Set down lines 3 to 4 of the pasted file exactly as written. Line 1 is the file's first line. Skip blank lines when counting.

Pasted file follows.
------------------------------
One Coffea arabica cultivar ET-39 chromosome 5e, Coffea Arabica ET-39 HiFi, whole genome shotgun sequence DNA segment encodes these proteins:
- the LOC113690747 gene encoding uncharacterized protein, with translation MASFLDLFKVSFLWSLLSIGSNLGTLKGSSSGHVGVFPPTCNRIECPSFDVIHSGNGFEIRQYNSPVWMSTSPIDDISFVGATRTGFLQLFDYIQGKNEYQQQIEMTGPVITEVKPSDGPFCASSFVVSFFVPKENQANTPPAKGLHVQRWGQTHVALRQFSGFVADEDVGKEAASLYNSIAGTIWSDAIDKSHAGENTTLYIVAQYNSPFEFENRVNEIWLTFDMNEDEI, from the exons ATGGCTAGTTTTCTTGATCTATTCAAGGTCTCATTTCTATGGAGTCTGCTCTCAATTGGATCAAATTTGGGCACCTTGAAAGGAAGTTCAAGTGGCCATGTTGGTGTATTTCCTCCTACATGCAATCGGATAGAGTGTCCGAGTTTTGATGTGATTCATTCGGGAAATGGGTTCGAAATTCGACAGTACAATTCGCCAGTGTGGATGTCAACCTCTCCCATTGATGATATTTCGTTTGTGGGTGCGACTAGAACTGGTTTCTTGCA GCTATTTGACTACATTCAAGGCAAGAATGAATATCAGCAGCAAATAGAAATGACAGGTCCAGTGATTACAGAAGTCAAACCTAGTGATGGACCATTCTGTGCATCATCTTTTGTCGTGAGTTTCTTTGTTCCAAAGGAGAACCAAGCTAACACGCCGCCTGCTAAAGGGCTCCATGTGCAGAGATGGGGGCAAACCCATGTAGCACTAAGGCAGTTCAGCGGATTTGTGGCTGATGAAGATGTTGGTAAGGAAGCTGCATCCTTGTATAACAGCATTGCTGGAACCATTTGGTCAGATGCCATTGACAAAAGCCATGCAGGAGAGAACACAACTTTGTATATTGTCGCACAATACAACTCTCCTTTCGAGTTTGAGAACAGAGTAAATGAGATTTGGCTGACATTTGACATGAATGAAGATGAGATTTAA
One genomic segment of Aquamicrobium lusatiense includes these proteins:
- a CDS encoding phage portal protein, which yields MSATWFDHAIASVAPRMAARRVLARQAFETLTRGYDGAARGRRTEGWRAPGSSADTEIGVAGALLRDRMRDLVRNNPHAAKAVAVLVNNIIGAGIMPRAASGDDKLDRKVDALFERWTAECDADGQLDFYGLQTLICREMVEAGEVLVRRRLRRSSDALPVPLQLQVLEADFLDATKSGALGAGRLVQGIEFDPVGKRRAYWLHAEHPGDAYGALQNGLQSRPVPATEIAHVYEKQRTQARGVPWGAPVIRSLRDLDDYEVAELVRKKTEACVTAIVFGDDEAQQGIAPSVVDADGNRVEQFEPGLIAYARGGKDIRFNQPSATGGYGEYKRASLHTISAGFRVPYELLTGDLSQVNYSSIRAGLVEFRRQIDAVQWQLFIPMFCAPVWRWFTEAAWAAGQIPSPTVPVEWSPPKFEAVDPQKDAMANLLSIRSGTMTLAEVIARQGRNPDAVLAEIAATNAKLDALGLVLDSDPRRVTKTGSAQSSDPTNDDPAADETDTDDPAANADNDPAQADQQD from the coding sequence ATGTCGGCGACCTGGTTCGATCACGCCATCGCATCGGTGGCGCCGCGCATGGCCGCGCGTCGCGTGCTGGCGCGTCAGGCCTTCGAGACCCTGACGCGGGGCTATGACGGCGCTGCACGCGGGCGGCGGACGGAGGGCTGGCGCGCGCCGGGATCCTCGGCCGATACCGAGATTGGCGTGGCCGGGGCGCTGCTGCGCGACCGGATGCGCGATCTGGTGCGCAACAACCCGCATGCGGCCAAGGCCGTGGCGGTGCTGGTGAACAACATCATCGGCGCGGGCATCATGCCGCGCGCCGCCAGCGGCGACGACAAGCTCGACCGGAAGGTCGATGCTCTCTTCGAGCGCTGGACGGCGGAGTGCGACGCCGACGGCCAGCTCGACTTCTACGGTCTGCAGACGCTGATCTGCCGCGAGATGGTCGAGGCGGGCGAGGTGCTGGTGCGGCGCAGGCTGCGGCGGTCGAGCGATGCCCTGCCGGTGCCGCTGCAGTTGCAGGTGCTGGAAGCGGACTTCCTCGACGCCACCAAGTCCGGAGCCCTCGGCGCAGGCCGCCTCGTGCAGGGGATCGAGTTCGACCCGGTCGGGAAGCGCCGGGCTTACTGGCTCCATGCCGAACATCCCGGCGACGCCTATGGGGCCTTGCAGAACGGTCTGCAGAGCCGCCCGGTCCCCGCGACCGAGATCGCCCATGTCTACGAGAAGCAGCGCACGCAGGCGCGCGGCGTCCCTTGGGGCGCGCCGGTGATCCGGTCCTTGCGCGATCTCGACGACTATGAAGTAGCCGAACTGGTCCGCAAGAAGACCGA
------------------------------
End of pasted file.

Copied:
One genomic segment of Aquamicrobium lusatiense includes these proteins:
- a CDS encoding phage portal protein, which yields MSATWFDHAIASVAPRMAARRVLARQAFETLTRGYDGAARGRRTEGWRAPGSSADTEIGVAGALLRDRMRDLVRNNPHAAKAVAVLVNNIIGAGIMPRAASGDDKLDRKVDALFERWTAECDADGQLDFYGLQTLICREMVEAGEVLVRRRLRRSSDALPVPLQLQVLEADFLDATKSGALGAGRLVQGIEFDPVGKRRAYWLHAEHPGDAYGALQNGLQSRPVPATEIAHVYEKQRTQARGVPWGAPVIRSLRDLDDYEVAELVRKKTEACVTAIVFGDDEAQQGIAPSVVDADGNRVEQFEPGLIAYARGGKDIRFNQPSATGGYGEYKRASLHTISAGFRVPYELLTGDLSQVNYSSIRAGLVEFRRQIDAVQWQLFIPMFCAPVWRWFTEAAWAAGQIPSPTVPVEWSPPKFEAVDPQKDAMANLLSIRSGTMTLAEVIARQGRNPDAVLAEIAATNAKLDALGLVLDSDPRRVTKTGSAQSSDPTNDDPAADETDTDDPAANADNDPAQADQQD from the coding sequence ATGTCGGCGACCTGGTTCGATCACGCCATCGCATCGGTGGCGCCGCGCATGGCCGCGCGTCGCGTGCTGGCGCGTCAGGCCTTCGAGACCCTGACGCGGGGCTATGACGGCGCTGCACGCGGGCGGCGGACGGAGGGCTGGCGCGCGCCGGGATCCTCGGCCGATACCGAGATTGGCGTGGCCGGGGCGCTGCTGCGCGACCGGATGCGCGATCTGGTGCGCAACAACCCGCATGCGGCCAAGGCCGTGGCGGTGCTGGTGAACAACATCATCGGCGCGGGCATCATGCCGCGCGCCGCCAGCGGCGACGACAAGCTCGACCGGAAGGTCGATGCTCTCTTCGAGCGCTGGACGGCGGAGTGCGACGCCGACGGCCAGCTCGACTTCTACGGTCTGCAGACGCTGATCTGCCGCGAGATGGTCGAGGCGGGCGAGGTGCTGGTGCGGCGCAGGCTGCGGCGGTCGAGCGATGCCCTGCCGGTGCCGCTGCAGTTGCAGGTGCTGGAAGCGGACTTCCTCGACGCCACCAAGTCCGGAGCCCTCGGCGCAGGCCGCCTCGTGCAGGGGATCGAGTTCGACCCGGTCGGGAAGCGCCGGGCTTACTGGCTCCATGCCGAACATCCCGGCGACGCCTATGGGGCCTTGCAGAACGGTCTGCAGAGCCGCCCGGTCCCCGCGACCGAGATCGCCCATGTCTACGAGAAGCAGCGCACGCAGGCGCGCGGCGTCCCTTGGGGCGCGCCGGTGATCCGGTCCTTGCGCGATCTCGACGACTATGAAGTAGCCGAACTGGTCCGCAAGAAGACCGA